This pandemic affects everyone on different levels, but I have learned some lessons from COVID-19. The virus affects us not only physically, but also emotionally. Over the last week, I have found it helpful to write down important lessons that I have learned.
Getting Through Tough Times
Regardless of whether you have a mood disorder, knowing your personality traits can help you improve mental health conditions. Personality trait awareness can help those with mood disorders learn how to manage their symptoms. It can also help supporters learn how to effectively advocate for their loved ones. Read this article to learn how to identify and use personality traits for mental health benefits.
Do you know how to show concern and support for your friend's emotional wellbeing? It can be more difficult when your friend lives with mental illness. If your friend with depression has engaged in self-destructive behaviors in the past, you might think that he or she is currently not okay and needs help. To learn about how to respond to your friend's feelings and when to show concern, read this article.
Visualization and guided imagery can relieve the feeling of being stuck in your head that depression and anxiety can cause. It can be dark and scary there. By using visualization and guided imagery, you can temporarily escape all of your negative thoughts and stress at the present moment. To learn about how you can benefit from visualization and guided imagery, read this article.
Do you have a hard time believing in positive affirmations? For many people struggling with mental health conditions, the use of positive affirmations can be a great coping skill. This is because positive affirmations are used to increase self-compassion and self-esteem. Unfortunately, positive affirmations do not always help everyone. A major reason for this is that many people do not believe in their truth or power. To learn how to find belief in positive affirmations, read this article.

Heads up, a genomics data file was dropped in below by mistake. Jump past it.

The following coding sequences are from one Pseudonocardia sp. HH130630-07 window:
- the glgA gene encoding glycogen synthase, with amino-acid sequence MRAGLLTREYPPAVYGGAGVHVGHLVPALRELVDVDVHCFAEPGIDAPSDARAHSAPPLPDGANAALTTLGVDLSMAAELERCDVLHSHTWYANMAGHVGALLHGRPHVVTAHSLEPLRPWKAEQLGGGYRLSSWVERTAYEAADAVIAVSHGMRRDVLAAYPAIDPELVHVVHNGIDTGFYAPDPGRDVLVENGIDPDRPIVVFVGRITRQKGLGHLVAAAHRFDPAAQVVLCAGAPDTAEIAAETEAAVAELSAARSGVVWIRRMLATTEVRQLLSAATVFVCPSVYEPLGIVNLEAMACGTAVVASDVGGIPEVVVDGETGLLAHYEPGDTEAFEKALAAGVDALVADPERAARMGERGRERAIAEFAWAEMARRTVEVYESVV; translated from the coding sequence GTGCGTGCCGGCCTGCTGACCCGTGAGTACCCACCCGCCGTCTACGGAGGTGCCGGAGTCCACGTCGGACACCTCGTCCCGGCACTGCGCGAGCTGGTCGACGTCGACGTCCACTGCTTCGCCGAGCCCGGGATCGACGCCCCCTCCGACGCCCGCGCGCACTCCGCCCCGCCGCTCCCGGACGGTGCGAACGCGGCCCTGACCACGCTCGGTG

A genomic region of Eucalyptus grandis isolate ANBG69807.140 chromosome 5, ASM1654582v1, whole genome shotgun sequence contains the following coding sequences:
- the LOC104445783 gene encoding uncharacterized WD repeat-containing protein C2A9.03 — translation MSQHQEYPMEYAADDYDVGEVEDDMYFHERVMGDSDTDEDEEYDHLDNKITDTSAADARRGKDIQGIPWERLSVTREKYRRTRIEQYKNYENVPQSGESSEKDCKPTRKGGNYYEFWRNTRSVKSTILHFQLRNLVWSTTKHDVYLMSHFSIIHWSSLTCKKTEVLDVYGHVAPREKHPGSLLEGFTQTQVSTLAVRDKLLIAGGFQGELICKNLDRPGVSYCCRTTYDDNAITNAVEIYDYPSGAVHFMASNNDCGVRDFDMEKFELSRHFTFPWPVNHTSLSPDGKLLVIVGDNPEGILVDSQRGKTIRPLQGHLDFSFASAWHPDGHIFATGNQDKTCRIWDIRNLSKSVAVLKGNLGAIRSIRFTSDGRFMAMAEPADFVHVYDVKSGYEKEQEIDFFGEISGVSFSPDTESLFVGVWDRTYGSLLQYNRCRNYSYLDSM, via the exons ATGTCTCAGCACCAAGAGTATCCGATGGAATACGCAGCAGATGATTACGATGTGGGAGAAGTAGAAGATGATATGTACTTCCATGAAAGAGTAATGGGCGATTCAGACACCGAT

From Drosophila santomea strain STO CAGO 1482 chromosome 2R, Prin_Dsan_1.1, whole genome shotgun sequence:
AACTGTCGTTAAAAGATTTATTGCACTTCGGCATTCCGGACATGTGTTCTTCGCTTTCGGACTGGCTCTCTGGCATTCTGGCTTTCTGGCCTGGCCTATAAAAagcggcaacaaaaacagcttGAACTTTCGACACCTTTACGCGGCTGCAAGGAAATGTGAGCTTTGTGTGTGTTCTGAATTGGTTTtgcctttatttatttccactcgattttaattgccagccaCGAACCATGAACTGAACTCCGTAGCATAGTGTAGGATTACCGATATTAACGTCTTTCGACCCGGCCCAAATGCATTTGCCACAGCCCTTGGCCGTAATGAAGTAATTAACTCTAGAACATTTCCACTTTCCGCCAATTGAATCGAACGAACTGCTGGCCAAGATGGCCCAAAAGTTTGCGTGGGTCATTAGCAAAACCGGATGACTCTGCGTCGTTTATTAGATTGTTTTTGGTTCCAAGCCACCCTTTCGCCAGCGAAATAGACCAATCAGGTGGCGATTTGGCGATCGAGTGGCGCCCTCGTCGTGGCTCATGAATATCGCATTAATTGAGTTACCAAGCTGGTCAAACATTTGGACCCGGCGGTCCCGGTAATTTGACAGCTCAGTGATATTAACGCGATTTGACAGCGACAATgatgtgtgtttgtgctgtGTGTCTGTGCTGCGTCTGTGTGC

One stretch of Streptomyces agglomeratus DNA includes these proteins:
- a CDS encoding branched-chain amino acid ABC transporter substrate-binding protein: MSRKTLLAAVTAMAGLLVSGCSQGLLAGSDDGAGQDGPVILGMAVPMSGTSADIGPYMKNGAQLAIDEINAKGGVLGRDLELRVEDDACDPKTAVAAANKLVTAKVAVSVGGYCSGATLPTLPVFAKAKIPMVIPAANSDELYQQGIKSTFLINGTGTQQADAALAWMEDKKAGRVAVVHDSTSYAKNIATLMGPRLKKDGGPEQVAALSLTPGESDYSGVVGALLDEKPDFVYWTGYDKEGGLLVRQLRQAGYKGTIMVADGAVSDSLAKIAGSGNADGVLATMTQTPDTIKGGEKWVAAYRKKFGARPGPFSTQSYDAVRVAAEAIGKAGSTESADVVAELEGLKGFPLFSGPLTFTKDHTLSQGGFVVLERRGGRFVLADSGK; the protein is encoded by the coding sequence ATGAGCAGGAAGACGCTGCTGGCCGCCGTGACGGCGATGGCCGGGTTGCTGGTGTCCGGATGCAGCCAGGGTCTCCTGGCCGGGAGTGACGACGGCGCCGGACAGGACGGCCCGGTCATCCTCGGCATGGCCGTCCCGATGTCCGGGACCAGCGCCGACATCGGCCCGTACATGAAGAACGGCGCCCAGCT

Now that we are nearly two weeks past the major holidays, many students have returned to school. For some, the transition from winter break to school mode might be very rough. To learn about how to ease back into school, read this article.
The first month of the new year can stir up different thoughts and emotions for everyone. Some people will feel really excited and confident about the new year. Others might have reservations about the new year or simply not care. No matter how you feel right now, it is very important to focus on mental health during the month of January. To learn about the importance of mental health and ways to work on it in January, read this article.
You probably think of winter break as a blissful, free, much-needed time to forget about school. Perhaps you binge-watch shows and movies on Netflix, make daily plans to hang out with friends, or enjoy a vacation somewhere warm. This is the picture-perfect winter break. While many students do enjoy these luxuries, this is not the case for everyone. To learn about the different emotions during winter break and tips to cope with them, read this article.
Loneliness during the holidays is something many people go through, though it may not feel that way if you're the one experiencing it. It can be especially hard if you typically struggle with feeling lonely, with the holidays being a time for people coming together. In this article, we'll discuss how to cope with feeling lonely during the holidays.
With only one month left until American New Year, you may notice New Year anxiety and/or depression. To learn about why some people might struggle with negative emotions and how they can cope, read this article.